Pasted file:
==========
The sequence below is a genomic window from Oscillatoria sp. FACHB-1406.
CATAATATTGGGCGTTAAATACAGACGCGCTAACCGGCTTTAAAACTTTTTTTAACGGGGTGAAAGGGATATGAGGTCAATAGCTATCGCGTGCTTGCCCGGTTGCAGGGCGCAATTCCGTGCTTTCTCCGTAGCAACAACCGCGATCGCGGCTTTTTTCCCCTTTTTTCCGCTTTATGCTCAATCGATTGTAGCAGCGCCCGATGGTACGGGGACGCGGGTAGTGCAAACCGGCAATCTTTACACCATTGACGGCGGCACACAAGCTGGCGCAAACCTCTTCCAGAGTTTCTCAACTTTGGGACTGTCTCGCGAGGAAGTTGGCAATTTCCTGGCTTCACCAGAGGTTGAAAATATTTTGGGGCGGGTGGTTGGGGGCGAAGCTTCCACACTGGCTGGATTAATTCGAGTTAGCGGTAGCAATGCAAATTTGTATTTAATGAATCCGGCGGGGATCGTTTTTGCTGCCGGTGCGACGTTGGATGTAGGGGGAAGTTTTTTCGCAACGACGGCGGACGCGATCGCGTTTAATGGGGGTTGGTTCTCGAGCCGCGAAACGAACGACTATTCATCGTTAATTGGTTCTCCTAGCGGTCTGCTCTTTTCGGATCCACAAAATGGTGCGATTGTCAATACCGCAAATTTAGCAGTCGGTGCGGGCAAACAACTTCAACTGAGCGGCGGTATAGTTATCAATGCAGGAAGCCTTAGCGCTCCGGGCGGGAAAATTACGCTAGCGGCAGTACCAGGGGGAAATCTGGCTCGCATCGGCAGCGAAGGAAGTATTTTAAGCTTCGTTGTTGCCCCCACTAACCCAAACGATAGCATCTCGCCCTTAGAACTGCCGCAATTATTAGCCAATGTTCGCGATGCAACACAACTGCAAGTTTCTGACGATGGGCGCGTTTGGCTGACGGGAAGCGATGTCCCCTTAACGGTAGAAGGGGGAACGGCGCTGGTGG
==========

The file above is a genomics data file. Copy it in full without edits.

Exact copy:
The sequence below is a genomic window from Oscillatoria sp. FACHB-1406.
CATAATATTGGGCGTTAAATACAGACGCGCTAACCGGCTTTAAAACTTTTTTTAACGGGGTGAAAGGGATATGAGGTCAATAGCTATCGCGTGCTTGCCCGGTTGCAGGGCGCAATTCCGTGCTTTCTCCGTAGCAACAACCGCGATCGCGGCTTTTTTCCCCTTTTTTCCGCTTTATGCTCAATCGATTGTAGCAGCGCCCGATGGTACGGGGACGCGGGTAGTGCAAACCGGCAATCTTTACACCATTGACGGCGGCACACAAGCTGGCGCAAACCTCTTCCAGAGTTTCTCAACTTTGGGACTGTCTCGCGAGGAAGTTGGCAATTTCCTGGCTTCACCAGAGGTTGAAAATATTTTGGGGCGGGTGGTTGGGGGCGAAGCTTCCACACTGGCTGGATTAATTCGAGTTAGCGGTAGCAATGCAAATTTGTATTTAATGAATCCGGCGGGGATCGTTTTTGCTGCCGGTGCGACGTTGGATGTAGGGGGAAGTTTTTTCGCAACGACGGCGGACGCGATCGCGTTTAATGGGGGTTGGTTCTCGAGCCGCGAAACGAACGACTATTCATCGTTAATTGGTTCTCCTAGCGGTCTGCTCTTTTCGGATCCACAAAATGGTGCGATTGTCAATACCGCAAATTTAGCAGTCGGTGCGGGCAAACAACTTCAACTGAGCGGCGGTATAGTTATCAATGCAGGAAGCCTTAGCGCTCCGGGCGGGAAAATTACGCTAGCGGCAGTACCAGGGGGAAATCTGGCTCGCATCGGCAGCGAAGGAAGTATTTTAAGCTTCGTTGTTGCCCCCACTAACCCAAACGATAGCATCTCGCCCTTAGAACTGCCGCAATTATTAGCCAATGTTCGCGATGCAACACAACTGCAAGTTTCTGACGATGGGCGCGTTTGGCTGACGGGAAGCGATGTCCCCTTAACGGTAGAAGGGGGAACGGCGCTGGTGG